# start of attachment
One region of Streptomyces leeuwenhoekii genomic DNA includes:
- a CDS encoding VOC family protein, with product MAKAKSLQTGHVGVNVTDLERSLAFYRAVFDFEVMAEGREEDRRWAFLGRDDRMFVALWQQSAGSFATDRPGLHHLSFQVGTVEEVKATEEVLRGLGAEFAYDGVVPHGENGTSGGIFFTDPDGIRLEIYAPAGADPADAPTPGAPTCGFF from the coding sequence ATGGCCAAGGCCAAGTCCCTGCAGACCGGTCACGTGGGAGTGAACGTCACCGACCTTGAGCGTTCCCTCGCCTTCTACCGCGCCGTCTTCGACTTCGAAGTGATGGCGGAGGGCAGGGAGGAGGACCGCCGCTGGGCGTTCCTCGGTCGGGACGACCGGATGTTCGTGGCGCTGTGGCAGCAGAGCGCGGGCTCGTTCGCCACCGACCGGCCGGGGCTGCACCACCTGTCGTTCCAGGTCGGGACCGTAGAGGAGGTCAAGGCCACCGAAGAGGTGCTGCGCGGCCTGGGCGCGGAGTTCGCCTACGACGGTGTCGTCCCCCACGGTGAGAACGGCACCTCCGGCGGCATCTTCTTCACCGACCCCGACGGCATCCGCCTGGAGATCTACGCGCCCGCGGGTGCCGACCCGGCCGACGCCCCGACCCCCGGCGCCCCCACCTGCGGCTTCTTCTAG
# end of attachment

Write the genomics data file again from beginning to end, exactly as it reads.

One region of Streptomyces leeuwenhoekii genomic DNA includes:
- a CDS encoding VOC family protein, with product MAKAKSLQTGHVGVNVTDLERSLAFYRAVFDFEVMAEGREEDRRWAFLGRDDRMFVALWQQSAGSFATDRPGLHHLSFQVGTVEEVKATEEVLRGLGAEFAYDGVVPHGENGTSGGIFFTDPDGIRLEIYAPAGADPADAPTPGAPTCGFF from the coding sequence ATGGCCAAGGCCAAGTCCCTGCAGACCGGTCACGTGGGAGTGAACGTCACCGACCTTGAGCGTTCCCTCGCCTTCTACCGCGCCGTCTTCGACTTCGAAGTGATGGCGGAGGGCAGGGAGGAGGACCGCCGCTGGGCGTTCCTCGGTCGGGACGACCGGATGTTCGTGGCGCTGTGGCAGCAGAGCGCGGGCTCGTTCGCCACCGACCGGCCGGGGCTGCACCACCTGTCGTTCCAGGTCGGGACCGTAGAGGAGGTCAAGGCCACCGAAGAGGTGCTGCGCGGCCTGGGCGCGGAGTTCGCCTACGACGGTGTCGTCCCCCACGGTGAGAACGGCACCTCCGGCGGCATCTTCTTCACCGACCCCGACGGCATCCGCCTGGAGATCTACGCGCCCGCGGGTGCCGACCCGGCCGACGCCCCGACCCCCGGCGCCCCCACCTGCGGCTTCTTCTAG